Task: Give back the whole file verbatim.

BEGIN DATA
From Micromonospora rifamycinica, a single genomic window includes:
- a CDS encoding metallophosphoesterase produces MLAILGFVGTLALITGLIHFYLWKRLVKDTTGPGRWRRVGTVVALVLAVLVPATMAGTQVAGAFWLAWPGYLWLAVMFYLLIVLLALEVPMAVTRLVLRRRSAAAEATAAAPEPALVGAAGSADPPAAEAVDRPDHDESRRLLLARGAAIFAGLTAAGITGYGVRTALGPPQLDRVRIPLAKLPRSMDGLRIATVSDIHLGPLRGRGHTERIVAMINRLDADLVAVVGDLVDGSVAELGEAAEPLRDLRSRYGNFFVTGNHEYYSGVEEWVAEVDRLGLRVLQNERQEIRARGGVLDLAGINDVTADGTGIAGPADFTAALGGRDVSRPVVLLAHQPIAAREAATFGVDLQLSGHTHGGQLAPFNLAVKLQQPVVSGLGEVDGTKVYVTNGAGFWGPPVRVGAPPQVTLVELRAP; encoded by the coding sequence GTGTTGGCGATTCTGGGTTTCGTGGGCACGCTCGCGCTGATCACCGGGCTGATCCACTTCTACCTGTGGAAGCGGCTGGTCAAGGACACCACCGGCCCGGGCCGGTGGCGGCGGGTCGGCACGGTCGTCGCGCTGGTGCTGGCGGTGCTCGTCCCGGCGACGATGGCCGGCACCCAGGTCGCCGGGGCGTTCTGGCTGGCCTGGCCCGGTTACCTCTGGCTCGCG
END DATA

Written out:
From Micromonospora rifamycinica, a single genomic window includes:
- a CDS encoding metallophosphoesterase produces MLAILGFVGTLALITGLIHFYLWKRLVKDTTGPGRWRRVGTVVALVLAVLVPATMAGTQVAGAFWLAWPGYLWLAVMFYLLIVLLALEVPMAVTRLVLRRRSAAAEATAAAPEPALVGAAGSADPPAAEAVDRPDHDESRRLLLARGAAIFAGLTAAGITGYGVRTALGPPQLDRVRIPLAKLPRSMDGLRIATVSDIHLGPLRGRGHTERIVAMINRLDADLVAVVGDLVDGSVAELGEAAEPLRDLRSRYGNFFVTGNHEYYSGVEEWVAEVDRLGLRVLQNERQEIRARGGVLDLAGINDVTADGTGIAGPADFTAALGGRDVSRPVVLLAHQPIAAREAATFGVDLQLSGHTHGGQLAPFNLAVKLQQPVVSGLGEVDGTKVYVTNGAGFWGPPVRVGAPPQVTLVELRAP; encoded by the coding sequence GTGTTGGCGATTCTGGGTTTCGTGGGCACGCTCGCGCTGATCACCGGGCTGATCCACTTCTACCTGTGGAAGCGGCTGGTCAAGGACACCACCGGCCCGGGCCGGTGGCGGCGGGTCGGCACGGTCGTCGCGCTGGTGCTGGCGGTGCTCGTCCCGGCGACGATGGCCGGCACCCAGGTCGCCGGGGCGTTCTGGCTGGCCTGGCCCGGTTACCTCTGGCTCGCG